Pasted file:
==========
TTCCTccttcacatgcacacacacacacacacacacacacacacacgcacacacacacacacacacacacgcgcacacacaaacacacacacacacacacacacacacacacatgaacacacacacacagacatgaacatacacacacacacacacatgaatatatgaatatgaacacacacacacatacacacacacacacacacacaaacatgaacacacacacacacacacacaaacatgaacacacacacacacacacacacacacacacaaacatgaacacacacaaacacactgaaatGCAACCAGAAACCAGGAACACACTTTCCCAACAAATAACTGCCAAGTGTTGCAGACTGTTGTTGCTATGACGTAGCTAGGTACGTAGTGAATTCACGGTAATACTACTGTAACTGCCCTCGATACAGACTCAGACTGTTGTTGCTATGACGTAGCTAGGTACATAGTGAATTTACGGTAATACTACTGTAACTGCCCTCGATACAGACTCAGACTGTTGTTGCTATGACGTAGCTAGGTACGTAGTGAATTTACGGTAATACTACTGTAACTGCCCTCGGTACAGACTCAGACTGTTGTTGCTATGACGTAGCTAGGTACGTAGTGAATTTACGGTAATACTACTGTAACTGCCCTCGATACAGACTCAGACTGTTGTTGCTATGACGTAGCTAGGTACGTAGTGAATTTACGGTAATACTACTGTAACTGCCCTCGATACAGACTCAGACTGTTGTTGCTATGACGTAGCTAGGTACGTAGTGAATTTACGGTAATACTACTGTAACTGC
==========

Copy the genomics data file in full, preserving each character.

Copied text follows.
TTCCTccttcacatgcacacacacacacacacacacacacacacacgcacacacacacacacacacacacgcgcacacacaaacacacacacacacacacacacacacacacatgaacacacacacacagacatgaacatacacacacacacacacatgaatatatgaatatgaacacacacacacatacacacacacacacacacacaaacatgaacacacacacacacacacacaaacatgaacacacacacacacacacacacacacacacaaacatgaacacacacaaacacactgaaatGCAACCAGAAACCAGGAACACACTTTCCCAACAAATAACTGCCAAGTGTTGCAGACTGTTGTTGCTATGACGTAGCTAGGTACGTAGTGAATTCACGGTAATACTACTGTAACTGCCCTCGATACAGACTCAGACTGTTGTTGCTATGACGTAGCTAGGTACATAGTGAATTTACGGTAATACTACTGTAACTGCCCTCGATACAGACTCAGACTGTTGTTGCTATGACGTAGCTAGGTACGTAGTGAATTTACGGTAATACTACTGTAACTGCCCTCGGTACAGACTCAGACTGTTGTTGCTATGACGTAGCTAGGTACGTAGTGAATTTACGGTAATACTACTGTAACTGCCCTCGATACAGACTCAGACTGTTGTTGCTATGACGTAGCTAGGTACGTAGTGAATTTACGGTAATACTACTGTAACTGCCCTCGATACAGACTCAGACTGTTGTTGCTATGACGTAGCTAGGTACGTAGTGAATTTACGGTAATACTACTGTAACTGC